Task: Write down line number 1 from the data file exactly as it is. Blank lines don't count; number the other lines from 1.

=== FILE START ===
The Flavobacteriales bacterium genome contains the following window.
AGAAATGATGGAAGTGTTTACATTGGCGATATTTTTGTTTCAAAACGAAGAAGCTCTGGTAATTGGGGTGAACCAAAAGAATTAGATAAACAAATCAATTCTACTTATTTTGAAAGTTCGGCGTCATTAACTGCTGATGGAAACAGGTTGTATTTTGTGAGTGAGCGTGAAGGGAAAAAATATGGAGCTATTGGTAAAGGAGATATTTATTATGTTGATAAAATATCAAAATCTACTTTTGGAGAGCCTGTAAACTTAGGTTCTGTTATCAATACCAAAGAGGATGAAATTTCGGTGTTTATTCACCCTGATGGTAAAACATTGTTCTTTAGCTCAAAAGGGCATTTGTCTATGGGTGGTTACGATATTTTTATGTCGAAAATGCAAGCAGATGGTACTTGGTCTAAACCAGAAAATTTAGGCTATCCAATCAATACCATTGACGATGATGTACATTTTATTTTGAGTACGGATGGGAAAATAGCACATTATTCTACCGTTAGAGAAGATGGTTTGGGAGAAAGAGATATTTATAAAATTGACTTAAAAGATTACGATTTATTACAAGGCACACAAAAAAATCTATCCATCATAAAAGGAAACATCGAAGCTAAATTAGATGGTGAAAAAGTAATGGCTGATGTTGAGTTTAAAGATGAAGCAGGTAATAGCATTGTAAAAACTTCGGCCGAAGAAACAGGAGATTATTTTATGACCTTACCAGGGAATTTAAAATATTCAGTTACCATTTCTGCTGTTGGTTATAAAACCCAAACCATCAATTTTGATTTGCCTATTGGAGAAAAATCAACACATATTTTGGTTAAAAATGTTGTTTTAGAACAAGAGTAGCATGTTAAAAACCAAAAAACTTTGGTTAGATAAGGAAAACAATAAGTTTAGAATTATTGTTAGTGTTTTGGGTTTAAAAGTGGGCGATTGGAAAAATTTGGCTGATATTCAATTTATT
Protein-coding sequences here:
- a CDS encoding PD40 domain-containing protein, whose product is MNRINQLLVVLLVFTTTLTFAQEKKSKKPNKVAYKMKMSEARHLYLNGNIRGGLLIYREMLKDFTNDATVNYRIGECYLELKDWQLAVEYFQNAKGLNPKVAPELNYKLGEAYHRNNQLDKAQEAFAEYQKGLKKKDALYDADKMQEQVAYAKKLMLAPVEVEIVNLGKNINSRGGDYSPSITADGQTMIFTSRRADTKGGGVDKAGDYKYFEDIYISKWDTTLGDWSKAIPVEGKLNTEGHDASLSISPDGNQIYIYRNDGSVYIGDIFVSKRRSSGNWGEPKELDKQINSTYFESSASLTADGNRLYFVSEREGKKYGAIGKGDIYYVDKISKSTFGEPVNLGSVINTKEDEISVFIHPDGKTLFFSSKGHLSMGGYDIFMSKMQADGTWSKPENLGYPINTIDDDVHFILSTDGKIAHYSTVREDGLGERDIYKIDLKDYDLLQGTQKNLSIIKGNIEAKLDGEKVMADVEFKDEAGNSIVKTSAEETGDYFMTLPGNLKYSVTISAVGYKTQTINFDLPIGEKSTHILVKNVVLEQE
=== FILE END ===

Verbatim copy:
The Flavobacteriales bacterium genome contains the following window.